Saturday, 14 May 2011

There seems to be a sudden flurry to get the question of the Military Covenant sorted out. I put this down to the government looking for something that might bolster their sagging reputation. The purpose of a covenant has been bandied out for a few years but I wonder just how many know exactly what it was before the drafters got their hands on it. It was included in a MOD document. Never had any legal status. The full detail was
Soldiers will be called upon to make personal sacrifices – including the ultimate sacrifice – in the service of the Nation. In putting the needs of the Nation and the Army before their own, they forego some of the rights enjoyed by those outside the Armed Forces. In return, British soldiers must always be able to expect fair treatment, to be valued and respected as individuals, and that they (and their families) will be sustained and rewarded by commensurate terms and conditions of service. In the same way the unique nature of military land operations means that the Army differs from all other institutions, and must be sustained and provided for accordingly by the Nation. This mutual obligation forms the Military Covenant between the Nation, the Army and each individual soldier; an unbreakable common bond of identity, loyalty and responsibility which has sustained the Army throughout its history. It has perhaps its greatest manifestation in the annual commemoration of Armistice Day, when the Nation keeps covenant with those who have made the ultimate sacrifice, giving their lives in action.
Note that it was not specific as to what would be covered - it is akin to a parent's duty to their child. This original concept of the Covenant really needs to be understood. Now let us have a look at the scope of the proposed legislation. First though, see just how keen the government has been to adopt the spirit of the Covenant. In February 2011 the Conservative-Liberal Democrat government decided that there was no need to make the Covenant law, proposing instead to cover it in an annual report to parliament - a Labour attempt in an opposition day debate to reverse this was defeated by 86 votes.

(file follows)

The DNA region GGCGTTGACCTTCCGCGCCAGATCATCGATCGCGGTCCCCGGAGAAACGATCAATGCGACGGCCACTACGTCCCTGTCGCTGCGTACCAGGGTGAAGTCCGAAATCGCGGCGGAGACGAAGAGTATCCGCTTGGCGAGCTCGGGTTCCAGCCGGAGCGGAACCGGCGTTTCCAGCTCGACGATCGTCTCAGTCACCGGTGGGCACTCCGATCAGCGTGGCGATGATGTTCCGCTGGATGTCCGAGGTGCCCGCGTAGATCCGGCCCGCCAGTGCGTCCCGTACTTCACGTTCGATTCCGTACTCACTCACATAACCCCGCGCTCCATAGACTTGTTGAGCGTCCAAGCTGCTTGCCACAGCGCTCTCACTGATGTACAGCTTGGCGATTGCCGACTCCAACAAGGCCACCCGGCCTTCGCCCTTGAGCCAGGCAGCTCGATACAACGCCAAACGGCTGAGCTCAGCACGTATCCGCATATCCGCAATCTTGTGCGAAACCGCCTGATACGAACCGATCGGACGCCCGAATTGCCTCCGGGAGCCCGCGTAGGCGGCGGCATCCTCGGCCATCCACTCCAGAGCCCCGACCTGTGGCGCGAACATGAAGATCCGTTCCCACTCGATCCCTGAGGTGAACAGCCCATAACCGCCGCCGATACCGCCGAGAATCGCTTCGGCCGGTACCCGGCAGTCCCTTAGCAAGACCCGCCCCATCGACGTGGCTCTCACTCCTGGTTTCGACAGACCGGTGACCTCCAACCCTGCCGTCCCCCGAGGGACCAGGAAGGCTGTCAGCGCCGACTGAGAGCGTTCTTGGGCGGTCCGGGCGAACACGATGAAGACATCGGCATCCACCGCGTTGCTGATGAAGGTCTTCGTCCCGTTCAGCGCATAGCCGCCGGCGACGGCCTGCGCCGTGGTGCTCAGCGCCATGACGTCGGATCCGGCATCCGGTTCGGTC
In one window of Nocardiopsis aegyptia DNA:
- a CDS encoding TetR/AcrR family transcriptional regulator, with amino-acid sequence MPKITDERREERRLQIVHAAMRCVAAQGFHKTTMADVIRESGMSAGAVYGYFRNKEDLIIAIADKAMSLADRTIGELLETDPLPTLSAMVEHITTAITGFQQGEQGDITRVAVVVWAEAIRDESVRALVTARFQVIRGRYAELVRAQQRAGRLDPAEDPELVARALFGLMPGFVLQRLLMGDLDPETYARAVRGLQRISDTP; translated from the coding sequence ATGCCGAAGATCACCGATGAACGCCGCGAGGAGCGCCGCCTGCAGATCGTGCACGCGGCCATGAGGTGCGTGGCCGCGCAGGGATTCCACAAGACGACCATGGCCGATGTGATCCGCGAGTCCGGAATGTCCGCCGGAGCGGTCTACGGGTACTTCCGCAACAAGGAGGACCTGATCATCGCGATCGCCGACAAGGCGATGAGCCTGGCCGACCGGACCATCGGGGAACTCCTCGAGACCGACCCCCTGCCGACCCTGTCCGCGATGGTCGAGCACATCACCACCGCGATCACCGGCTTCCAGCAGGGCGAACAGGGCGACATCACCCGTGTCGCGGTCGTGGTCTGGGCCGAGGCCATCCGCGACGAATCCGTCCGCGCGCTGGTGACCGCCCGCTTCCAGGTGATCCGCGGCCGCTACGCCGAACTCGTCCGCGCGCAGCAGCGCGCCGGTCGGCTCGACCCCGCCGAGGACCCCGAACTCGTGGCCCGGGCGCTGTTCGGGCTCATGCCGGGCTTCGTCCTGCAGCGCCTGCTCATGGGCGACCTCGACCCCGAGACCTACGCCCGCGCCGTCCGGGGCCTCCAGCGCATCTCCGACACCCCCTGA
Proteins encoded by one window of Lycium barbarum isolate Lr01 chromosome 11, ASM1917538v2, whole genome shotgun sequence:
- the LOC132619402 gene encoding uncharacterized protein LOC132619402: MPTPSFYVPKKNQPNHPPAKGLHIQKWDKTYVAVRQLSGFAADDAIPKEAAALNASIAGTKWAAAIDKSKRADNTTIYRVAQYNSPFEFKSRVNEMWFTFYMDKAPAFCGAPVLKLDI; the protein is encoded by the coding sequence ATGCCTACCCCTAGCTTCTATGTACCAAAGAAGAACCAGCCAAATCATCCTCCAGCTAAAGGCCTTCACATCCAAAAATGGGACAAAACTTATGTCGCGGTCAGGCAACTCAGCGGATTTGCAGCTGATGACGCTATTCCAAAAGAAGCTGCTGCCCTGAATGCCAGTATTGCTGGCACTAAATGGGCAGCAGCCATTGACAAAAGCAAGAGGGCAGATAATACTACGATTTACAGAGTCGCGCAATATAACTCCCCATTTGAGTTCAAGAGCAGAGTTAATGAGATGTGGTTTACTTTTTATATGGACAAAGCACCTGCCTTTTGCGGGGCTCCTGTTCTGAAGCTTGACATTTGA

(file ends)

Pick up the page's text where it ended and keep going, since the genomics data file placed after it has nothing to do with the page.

From what has been revealed very recently, the legislation is not expected to detail specific commitments about individual public services but will instead concentrate on broader principles - such as that no-one should be disadvantaged because of their military service and, beyond that, that special treatment could sometimes be justified. Ample opportunity there for the mealy mouthed lawyers of the MOD to evade responsibility. Forces personnel experience considerable disruption when the leave active service; mainly in finding a home. Compare this to what is done for immigrants. Priority medical treatment does not seem to be a concept known to GPs. The vast numbers of former service personnel suffering from PTSD would surely wamp the psychiatric services of the NHS and would conflict with the concept of the government's idea of a NHS remodelling. Yet another instance of big brave words at a sound and photo opportunity ending as bullshit.
This came up just after I posted this blog

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